The “Extra” Ingredient

Every meeting agenda of the Michigan High School Athletic Association Representative Council opens with the “Ten Basic Beliefs for Interscholastic Athletics in Michigan.” Here’s No. 1:

Interscholastic athletics were begun outside the school day and curriculum and remain there as voluntary, extracurricular programs in which qualifying students earn the privilege of participation.

There are those who prefer to substitute “co-curricular” for “extracurricular.” Their hearts are in the right place. They mean well; but they’re wrong.

Competitive interscholastic athletic programs can be educational without being part of the school’s curriculum. If sponsored by schools and conducted by schools, these programs must be a positive, educational experience. But these programs are outside the academic curriculum, and almost always outside the classroom day; and no student has the right to participate in these programs. It’s a privilege students earn by meeting standards of eligibility and conduct; and often these students have to compete to earn a spot on the team and playing time in contests.

Interscholastic athletic programs are important after-school activities that enrich the lives of participants. No student has the right to participate in these programs, but we are right to fight for the presentation of broad and deep interscholastic athletic programs in our schools.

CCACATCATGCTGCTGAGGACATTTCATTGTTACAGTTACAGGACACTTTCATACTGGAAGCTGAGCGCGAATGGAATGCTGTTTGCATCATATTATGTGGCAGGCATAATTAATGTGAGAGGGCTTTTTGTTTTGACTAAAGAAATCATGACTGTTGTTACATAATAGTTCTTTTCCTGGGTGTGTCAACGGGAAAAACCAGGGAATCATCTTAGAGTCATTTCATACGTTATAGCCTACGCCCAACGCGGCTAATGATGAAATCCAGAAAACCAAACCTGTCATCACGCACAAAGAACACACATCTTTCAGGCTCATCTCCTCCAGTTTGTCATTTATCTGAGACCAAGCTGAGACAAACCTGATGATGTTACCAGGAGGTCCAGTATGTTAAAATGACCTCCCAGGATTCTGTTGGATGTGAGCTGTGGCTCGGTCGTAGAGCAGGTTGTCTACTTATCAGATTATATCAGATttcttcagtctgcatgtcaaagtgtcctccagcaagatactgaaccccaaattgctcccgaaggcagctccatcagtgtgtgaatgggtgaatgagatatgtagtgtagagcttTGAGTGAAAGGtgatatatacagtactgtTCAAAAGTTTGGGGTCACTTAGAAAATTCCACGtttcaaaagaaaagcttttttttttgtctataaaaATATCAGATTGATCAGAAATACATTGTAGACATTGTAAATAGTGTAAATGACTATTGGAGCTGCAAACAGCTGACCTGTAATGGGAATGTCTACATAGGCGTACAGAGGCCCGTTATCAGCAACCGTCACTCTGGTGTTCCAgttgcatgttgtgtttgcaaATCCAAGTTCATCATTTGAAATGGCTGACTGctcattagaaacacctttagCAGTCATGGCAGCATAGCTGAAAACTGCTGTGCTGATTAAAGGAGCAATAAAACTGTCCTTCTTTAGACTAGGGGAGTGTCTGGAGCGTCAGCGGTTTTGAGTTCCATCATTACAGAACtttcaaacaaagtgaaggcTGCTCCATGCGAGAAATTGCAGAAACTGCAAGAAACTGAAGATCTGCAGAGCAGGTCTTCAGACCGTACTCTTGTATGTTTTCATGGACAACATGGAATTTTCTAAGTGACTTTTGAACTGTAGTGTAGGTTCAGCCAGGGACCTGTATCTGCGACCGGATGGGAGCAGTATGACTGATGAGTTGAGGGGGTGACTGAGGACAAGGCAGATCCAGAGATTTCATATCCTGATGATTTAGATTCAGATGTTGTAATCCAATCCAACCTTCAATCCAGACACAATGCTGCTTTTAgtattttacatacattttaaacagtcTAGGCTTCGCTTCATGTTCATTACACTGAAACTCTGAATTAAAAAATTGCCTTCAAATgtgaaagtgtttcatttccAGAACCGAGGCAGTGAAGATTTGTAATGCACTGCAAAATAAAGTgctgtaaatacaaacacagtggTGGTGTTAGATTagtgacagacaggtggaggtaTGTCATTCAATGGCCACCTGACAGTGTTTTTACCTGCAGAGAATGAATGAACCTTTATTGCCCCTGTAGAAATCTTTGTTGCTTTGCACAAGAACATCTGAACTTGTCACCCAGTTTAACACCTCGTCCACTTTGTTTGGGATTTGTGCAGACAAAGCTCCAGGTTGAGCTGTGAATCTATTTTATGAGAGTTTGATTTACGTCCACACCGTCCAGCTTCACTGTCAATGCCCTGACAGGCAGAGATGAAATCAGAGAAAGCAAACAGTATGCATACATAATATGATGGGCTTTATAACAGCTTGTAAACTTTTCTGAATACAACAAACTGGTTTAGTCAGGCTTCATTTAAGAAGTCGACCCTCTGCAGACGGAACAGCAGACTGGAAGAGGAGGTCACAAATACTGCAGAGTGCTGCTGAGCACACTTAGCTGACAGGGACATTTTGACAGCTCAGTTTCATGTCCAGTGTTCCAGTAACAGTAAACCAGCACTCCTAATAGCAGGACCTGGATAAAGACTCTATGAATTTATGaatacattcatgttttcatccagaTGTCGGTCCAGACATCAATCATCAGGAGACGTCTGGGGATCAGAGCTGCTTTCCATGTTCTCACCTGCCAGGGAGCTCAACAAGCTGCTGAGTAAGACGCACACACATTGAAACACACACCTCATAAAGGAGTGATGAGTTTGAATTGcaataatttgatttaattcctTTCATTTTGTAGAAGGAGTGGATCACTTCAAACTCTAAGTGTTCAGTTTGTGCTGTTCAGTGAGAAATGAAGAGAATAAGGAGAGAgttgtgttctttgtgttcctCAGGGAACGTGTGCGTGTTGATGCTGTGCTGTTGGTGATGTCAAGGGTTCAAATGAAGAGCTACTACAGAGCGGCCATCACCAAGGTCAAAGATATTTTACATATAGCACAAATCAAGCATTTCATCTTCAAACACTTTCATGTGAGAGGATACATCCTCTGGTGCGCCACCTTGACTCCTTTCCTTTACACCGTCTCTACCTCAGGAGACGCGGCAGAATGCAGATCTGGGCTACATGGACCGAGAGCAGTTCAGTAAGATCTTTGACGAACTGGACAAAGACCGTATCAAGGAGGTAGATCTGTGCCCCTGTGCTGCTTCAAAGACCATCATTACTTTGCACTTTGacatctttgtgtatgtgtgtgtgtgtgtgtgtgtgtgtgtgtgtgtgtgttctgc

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About the Author

Jack Roberts

Jack Roberts has been at the helm of the MHSAA as its Executive Director since 1986, implementing programs and overseeing tournament administration and regulations for the Association which boasts 1,500 member schools, 10,000 registered officials and 13,000 head coaches.

During the last 44 years, Roberts has spoken to educator and athletic groups, business leaders and civic groups in almost every state and five Canadian provinces. He is one of the nation's most articulate advocates for educational athletics.

Roberts has served on the board of directors of the National Association of Sports Officials (NASO), is in his second term on the board of the National Federation of State High School Associations, and is the first chairman of the NFHS Network board of directors. He has been board president for the Refugee Development Center for seven years, and is a past-chair of the board of directors of the Michigan Society of Association Executives. He is vice chair and secretary of the board of trustees for the Capital Region Community Foundation.

He is a 1970 graduate of Dartmouth College, where he played defensive safety for the Ivy League's winningest football team during that span, and he sang in Dartmouth's close harmony vocal group.

His wife, Peggy, has retired from a 30-year career in social services, and is serving as president of the board of the Fenner Nature Conservancy in Lansing.